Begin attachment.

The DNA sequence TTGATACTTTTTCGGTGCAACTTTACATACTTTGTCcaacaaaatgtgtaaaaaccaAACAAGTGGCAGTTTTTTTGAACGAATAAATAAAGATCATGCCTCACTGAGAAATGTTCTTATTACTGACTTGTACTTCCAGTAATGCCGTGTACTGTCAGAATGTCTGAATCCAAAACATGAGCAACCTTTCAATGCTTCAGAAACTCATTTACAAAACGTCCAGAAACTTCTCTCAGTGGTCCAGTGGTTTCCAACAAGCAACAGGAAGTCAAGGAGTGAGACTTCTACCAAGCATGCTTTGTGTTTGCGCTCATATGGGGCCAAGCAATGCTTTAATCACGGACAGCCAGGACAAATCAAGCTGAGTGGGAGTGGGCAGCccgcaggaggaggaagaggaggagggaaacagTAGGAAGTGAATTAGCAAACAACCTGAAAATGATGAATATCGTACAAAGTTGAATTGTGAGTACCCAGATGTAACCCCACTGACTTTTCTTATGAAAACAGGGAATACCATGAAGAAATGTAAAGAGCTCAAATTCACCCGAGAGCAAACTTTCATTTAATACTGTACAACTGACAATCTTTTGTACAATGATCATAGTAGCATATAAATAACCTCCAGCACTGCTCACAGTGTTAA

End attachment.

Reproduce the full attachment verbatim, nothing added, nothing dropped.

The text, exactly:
The DNA sequence TTGATACTTTTTCGGTGCAACTTTACATACTTTGTCcaacaaaatgtgtaaaaaccaAACAAGTGGCAGTTTTTTTGAACGAATAAATAAAGATCATGCCTCACTGAGAAATGTTCTTATTACTGACTTGTACTTCCAGTAATGCCGTGTACTGTCAGAATGTCTGAATCCAAAACATGAGCAACCTTTCAATGCTTCAGAAACTCATTTACAAAACGTCCAGAAACTTCTCTCAGTGGTCCAGTGGTTTCCAACAAGCAACAGGAAGTCAAGGAGTGAGACTTCTACCAAGCATGCTTTGTGTTTGCGCTCATATGGGGCCAAGCAATGCTTTAATCACGGACAGCCAGGACAAATCAAGCTGAGTGGGAGTGGGCAGCccgcaggaggaggaagaggaggagggaaacagTAGGAAGTGAATTAGCAAACAACCTGAAAATGATGAATATCGTACAAAGTTGAATTGTGAGTACCCAGATGTAACCCCACTGACTTTTCTTATGAAAACAGGGAATACCATGAAGAAATGTAAAGAGCTCAAATTCACCCGAGAGCAAACTTTCATTTAATACTGTACAACTGACAATCTTTTGTACAATGATCATAGTAGCATATAAATAACCTCCAGCACTGCTCACAGTGTTAA